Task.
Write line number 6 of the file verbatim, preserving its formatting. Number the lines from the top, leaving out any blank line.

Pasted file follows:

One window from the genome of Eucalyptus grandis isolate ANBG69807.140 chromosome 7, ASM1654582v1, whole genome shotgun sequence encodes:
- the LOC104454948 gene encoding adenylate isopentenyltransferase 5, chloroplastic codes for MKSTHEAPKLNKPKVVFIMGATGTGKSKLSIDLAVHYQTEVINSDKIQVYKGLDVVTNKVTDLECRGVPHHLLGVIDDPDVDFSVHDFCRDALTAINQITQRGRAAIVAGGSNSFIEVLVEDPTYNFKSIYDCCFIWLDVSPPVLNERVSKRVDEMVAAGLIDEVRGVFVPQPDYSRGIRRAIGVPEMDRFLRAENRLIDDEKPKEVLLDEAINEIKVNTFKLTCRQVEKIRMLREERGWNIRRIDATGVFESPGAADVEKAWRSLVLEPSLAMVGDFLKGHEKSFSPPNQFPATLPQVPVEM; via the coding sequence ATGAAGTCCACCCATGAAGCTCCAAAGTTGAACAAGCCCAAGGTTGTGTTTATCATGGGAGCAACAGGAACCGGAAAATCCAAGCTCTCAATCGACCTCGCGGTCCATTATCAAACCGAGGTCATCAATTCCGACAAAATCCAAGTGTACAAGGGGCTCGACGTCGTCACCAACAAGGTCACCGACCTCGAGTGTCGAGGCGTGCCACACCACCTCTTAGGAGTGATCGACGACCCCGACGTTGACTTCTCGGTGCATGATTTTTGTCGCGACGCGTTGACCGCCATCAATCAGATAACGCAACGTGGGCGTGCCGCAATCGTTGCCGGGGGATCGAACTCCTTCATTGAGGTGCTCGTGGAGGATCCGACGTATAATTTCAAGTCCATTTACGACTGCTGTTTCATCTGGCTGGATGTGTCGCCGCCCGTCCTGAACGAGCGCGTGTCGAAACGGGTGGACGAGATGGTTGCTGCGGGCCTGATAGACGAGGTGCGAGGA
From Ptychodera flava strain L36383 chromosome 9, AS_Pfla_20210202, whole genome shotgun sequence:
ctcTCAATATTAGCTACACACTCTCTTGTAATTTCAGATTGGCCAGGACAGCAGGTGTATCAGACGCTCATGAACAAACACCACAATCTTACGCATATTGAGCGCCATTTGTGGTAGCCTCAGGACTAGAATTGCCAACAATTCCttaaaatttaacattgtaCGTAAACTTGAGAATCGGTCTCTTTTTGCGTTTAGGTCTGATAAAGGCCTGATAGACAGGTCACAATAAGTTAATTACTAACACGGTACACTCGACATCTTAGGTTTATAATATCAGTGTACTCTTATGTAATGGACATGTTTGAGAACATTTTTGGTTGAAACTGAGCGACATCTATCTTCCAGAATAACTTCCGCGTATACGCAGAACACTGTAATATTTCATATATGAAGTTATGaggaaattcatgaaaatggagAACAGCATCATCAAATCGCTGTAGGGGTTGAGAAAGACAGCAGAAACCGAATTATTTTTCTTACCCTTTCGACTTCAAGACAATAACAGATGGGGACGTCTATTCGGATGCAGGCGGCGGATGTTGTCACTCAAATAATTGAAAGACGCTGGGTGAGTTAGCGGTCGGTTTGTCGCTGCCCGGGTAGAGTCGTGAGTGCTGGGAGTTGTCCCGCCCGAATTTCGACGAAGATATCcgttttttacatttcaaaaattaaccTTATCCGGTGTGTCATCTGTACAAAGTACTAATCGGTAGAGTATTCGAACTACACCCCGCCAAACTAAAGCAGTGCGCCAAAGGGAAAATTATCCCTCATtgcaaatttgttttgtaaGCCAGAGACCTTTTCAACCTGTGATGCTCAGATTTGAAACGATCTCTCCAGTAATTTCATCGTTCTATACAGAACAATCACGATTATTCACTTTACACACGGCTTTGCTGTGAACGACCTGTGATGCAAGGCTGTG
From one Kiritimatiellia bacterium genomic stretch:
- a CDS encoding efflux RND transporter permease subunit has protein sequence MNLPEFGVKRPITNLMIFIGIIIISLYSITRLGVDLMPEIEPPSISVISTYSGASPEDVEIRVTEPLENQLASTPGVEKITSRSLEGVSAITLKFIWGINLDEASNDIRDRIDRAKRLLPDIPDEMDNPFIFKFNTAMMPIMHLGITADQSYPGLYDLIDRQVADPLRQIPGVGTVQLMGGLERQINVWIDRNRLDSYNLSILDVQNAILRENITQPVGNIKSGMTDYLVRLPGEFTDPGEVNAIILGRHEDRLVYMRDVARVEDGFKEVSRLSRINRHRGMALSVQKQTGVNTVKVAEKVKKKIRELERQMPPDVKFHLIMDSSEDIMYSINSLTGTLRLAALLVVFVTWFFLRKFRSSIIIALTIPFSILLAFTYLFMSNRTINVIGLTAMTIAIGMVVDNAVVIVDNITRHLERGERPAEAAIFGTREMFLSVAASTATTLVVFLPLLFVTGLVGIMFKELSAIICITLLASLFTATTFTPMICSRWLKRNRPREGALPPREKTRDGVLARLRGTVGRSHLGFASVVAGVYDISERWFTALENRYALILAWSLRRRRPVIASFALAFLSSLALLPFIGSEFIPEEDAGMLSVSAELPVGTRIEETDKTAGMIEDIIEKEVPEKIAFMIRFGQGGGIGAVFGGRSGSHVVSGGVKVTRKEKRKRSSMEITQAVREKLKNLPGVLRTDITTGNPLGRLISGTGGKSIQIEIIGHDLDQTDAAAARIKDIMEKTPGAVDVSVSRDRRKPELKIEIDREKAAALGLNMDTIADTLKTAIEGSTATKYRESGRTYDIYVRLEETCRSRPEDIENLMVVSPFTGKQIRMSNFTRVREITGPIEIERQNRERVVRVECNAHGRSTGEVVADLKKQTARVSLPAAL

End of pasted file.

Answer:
- a CDS encoding efflux RND transporter permease subunit has protein sequence MNLPEFGVKRPITNLMIFIGIIIISLYSITRLGVDLMPEIEPPSISVISTYSGASPEDVEIRVTEPLENQLASTPGVEKITSRSLEGVSAITLKFIWGINLDEASNDIRDRIDRAKRLLPDIPDEMDNPFIFKFNTAMMPIMHLGITADQSYPGLYDLIDRQVADPLRQIPGVGTVQLMGGLERQINVWIDRNRLDSYNLSILDVQNAILRENITQPVGNIKSGMTDYLVRLPGEFTDPGEVNAIILGRHEDRLVYMRDVARVEDGFKEVSRLSRINRHRGMALSVQKQTGVNTVKVAEKVKKKIRELERQMPPDVKFHLIMDSSEDIMYSINSLTGTLRLAALLVVFVTWFFLRKFRSSIIIALTIPFSILLAFTYLFMSNRTINVIGLTAMTIAIGMVVDNAVVIVDNITRHLERGERPAEAAIFGTREMFLSVAASTATTLVVFLPLLFVTGLVGIMFKELSAIICITLLASLFTATTFTPMICSRWLKRNRPREGALPPREKTRDGVLARLRGTVGRSHLGFASVVAGVYDISERWFTALENRYALILAWSLRRRRPVIASFALAFLSSLALLPFIGSEFIPEEDAGMLSVSAELPVGTRIEETDKTAGMIEDIIEKEVPEKIAFMIRFGQGGGIGAVFGGRSGSHVVSGGVKVTRKEKRKRSSMEITQAVREKLKNLPGVLRTDITTGNPLGRLISGTGGKSIQIEIIGHDLDQTDAAAARIKDIMEKTPGAVDVSVSRDRRKPELKIEIDREKAAALGLNMDTIADTLKTAIEGSTATKYRESGRTYDIYVRLEETCRSRPEDIENLMVVSPFTGKQIRMSNFTRVREITGPIEIERQNRERVVRVECNAHGRSTGEVVADLKKQTARVSLPAAL